October 29, 2009 18:02 ET

CTAM Report Finds That 77 Percent of Senior Citizens Shop Online

Today's Seniors and Boomers Rival Younger Generations in Online Activities

ALEXANDRIA, VA--(Marketwire - October 29, 2009) - Seniors aged 65 and older (also referred to as "Matures") have made the Internet an integral part of their everyday lives. In a recent study, 77 percent report that they shop online. In fact, Matures lead all other generational groups when it comes to this online activity. They regularly use email (94 percent), go to the Internet to look up health and medical information (71 percent), read news (70 percent), and manage their finances and banking (59 percent). Matures also turn to the Internet for gaming; approximately half (47 percent) of online Matures regularly play free online games.

Boomers (ages 45 - 64) are heavy online users as well, with 93 percent using email and 71 percent shopping online. Other regular online activities of Boomers are going to the Internet to read news (73 percent), gather information (67 percent) and pay bills (66 percent). Three out of ten (30 percent) regularly watch videos online, and 39 percent regularly go to networking Web sites, forums, message boards and chat rooms.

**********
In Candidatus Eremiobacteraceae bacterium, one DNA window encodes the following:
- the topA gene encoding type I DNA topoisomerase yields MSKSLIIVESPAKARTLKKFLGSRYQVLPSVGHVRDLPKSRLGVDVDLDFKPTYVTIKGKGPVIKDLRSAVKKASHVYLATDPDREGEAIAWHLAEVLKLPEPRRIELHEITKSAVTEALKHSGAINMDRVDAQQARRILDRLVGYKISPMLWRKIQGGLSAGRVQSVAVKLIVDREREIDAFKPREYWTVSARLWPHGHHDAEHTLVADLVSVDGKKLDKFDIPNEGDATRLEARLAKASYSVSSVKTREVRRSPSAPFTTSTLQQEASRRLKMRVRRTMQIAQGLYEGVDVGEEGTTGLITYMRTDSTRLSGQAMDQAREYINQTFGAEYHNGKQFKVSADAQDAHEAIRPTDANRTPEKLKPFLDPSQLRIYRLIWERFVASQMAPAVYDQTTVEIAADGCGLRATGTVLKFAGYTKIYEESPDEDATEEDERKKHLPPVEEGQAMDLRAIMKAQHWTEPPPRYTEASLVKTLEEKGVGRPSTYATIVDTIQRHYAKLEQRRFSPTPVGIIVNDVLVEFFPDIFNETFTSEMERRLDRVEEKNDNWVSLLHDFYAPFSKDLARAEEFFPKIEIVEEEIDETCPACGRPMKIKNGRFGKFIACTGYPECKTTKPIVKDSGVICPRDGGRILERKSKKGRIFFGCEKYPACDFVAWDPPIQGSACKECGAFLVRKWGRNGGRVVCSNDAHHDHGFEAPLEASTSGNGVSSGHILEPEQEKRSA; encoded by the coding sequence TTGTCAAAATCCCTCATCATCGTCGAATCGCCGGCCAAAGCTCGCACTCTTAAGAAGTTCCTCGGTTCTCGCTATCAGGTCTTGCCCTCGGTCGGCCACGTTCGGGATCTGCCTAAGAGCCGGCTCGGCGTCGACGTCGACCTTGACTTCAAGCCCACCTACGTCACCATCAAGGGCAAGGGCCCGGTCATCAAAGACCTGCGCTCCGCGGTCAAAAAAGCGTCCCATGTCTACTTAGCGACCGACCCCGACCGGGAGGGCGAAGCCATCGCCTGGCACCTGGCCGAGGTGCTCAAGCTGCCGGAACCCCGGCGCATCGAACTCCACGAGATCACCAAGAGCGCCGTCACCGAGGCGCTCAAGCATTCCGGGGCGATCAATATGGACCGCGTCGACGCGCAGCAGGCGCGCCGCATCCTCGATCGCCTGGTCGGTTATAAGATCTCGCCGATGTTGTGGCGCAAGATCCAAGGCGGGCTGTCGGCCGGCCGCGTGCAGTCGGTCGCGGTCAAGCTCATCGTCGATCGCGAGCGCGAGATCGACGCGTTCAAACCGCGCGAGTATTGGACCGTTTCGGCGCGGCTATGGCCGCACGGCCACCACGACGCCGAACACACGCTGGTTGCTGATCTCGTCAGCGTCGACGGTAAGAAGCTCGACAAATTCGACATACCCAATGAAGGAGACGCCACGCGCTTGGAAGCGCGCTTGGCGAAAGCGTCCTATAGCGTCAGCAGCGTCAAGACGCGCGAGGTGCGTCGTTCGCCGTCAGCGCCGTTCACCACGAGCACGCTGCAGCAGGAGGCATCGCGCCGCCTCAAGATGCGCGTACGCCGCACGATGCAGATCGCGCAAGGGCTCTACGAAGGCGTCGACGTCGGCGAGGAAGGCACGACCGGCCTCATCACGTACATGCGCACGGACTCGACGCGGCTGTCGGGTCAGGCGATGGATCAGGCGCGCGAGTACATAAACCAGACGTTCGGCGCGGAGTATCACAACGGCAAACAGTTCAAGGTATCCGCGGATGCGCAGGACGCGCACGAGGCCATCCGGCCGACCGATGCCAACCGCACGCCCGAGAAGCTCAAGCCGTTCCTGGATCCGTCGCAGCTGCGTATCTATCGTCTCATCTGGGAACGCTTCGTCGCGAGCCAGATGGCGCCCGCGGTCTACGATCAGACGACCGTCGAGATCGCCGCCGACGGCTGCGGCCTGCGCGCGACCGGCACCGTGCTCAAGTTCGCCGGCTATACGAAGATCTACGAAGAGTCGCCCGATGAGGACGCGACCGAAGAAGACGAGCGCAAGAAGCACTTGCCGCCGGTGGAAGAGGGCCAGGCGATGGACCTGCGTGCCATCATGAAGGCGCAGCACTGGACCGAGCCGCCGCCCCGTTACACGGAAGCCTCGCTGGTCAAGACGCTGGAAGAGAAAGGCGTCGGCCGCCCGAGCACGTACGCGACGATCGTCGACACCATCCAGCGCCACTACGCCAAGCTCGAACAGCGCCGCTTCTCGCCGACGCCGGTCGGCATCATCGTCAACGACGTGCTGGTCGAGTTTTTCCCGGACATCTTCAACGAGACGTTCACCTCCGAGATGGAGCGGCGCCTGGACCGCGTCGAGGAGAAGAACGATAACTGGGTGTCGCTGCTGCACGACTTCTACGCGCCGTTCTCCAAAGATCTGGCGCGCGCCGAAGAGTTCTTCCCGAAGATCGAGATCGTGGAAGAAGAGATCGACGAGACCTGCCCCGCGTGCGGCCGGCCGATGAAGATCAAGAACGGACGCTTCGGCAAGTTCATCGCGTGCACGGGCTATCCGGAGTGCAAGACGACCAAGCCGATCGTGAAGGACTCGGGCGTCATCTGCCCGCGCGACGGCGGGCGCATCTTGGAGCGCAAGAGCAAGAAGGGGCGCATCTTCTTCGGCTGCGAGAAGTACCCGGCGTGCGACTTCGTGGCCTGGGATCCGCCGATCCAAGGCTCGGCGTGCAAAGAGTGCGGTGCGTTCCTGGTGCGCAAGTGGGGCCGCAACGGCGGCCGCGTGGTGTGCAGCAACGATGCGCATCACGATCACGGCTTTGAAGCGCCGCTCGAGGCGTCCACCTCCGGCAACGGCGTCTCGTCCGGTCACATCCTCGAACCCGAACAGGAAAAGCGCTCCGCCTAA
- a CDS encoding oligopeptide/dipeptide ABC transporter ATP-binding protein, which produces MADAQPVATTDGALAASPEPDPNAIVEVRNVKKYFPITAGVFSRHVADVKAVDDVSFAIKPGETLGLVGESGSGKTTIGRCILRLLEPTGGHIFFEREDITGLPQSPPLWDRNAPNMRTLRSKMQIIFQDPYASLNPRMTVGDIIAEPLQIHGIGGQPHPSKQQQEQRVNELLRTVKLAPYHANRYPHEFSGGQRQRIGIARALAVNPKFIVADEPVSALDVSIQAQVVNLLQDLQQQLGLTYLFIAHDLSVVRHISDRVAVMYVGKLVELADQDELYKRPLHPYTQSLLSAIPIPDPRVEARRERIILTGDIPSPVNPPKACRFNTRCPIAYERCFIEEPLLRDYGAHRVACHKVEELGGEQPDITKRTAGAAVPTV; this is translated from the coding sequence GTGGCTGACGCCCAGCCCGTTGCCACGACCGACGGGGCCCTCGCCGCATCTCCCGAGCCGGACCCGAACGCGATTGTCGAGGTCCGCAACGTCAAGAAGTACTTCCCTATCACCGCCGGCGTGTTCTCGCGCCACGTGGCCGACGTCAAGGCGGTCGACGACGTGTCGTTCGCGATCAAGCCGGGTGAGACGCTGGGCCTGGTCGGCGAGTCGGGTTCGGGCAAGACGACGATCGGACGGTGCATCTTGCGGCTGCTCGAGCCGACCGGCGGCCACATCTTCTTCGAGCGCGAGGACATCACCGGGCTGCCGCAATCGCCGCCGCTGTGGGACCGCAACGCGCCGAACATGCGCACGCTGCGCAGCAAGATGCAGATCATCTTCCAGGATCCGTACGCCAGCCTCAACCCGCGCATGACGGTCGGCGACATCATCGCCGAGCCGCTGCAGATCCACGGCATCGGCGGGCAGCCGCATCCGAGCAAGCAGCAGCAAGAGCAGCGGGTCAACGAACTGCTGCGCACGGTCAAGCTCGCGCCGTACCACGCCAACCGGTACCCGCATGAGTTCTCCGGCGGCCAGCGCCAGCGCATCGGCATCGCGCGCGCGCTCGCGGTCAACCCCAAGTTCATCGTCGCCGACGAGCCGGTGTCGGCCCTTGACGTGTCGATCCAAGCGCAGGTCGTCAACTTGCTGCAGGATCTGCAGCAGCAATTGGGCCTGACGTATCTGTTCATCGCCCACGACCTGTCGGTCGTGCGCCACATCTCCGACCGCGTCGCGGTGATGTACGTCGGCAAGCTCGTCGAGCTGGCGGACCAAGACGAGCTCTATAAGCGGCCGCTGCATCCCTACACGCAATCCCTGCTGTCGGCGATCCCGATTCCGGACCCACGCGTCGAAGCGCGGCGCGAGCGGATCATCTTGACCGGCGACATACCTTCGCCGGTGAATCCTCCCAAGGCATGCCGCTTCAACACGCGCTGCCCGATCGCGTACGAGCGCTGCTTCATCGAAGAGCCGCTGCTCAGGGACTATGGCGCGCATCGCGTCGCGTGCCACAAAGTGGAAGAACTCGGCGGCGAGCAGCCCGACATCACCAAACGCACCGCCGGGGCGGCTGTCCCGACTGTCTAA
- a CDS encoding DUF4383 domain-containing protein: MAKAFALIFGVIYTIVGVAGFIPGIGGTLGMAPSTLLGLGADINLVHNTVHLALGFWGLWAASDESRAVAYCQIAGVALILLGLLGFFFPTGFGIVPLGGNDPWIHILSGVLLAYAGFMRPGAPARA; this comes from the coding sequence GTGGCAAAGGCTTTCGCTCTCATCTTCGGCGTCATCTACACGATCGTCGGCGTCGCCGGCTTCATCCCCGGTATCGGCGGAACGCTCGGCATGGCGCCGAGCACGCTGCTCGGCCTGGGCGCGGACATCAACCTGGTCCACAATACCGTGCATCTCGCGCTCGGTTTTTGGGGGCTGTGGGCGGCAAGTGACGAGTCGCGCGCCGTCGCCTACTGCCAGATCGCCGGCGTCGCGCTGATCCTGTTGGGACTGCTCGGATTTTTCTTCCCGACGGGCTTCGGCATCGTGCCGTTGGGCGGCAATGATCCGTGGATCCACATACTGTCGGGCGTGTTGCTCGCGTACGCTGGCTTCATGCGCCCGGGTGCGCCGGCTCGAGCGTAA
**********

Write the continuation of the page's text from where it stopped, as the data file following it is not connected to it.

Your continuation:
These findings come from the CTAM Pulse report that includes data from the "Life Stages & Life Styles: Turning General Differences Into Media Opportunities," and analyzes four generational groups.

"The technology adoption behaviors of the younger generations is studied frequently and their impact on advertising and marketing is widely known," said CTAM President and CEO Char Beales. "But this study is unique in that it reveals opportunity among the Boomers and Matures, who have significant purchasing power, are active online and more comfortable with technology than often reported."

Boomers are tech-savvy and just as likely as the younger generations to own a digital camera, DVD player and cell phone. While younger generations are more likely to send and receive text messages, 92 percent of Millennials (18 - 29) and 76 percent Gen Xers (30 - 44), half of all Boomers (48 percent) text, and a surprising 18 percent of Matures engage in this activity. Although all groups are high subscribers to cable TV service, the youngest generation, Millennials (61 percent), is the highest group to subscribe to cable TV service.

This CTAM research was partnered with BoomerEyes, a division of C&R Research and is based on a total of 1,500 online interviews from June 3 through June 14, 2009.

Contact Information

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    Diana Cronan
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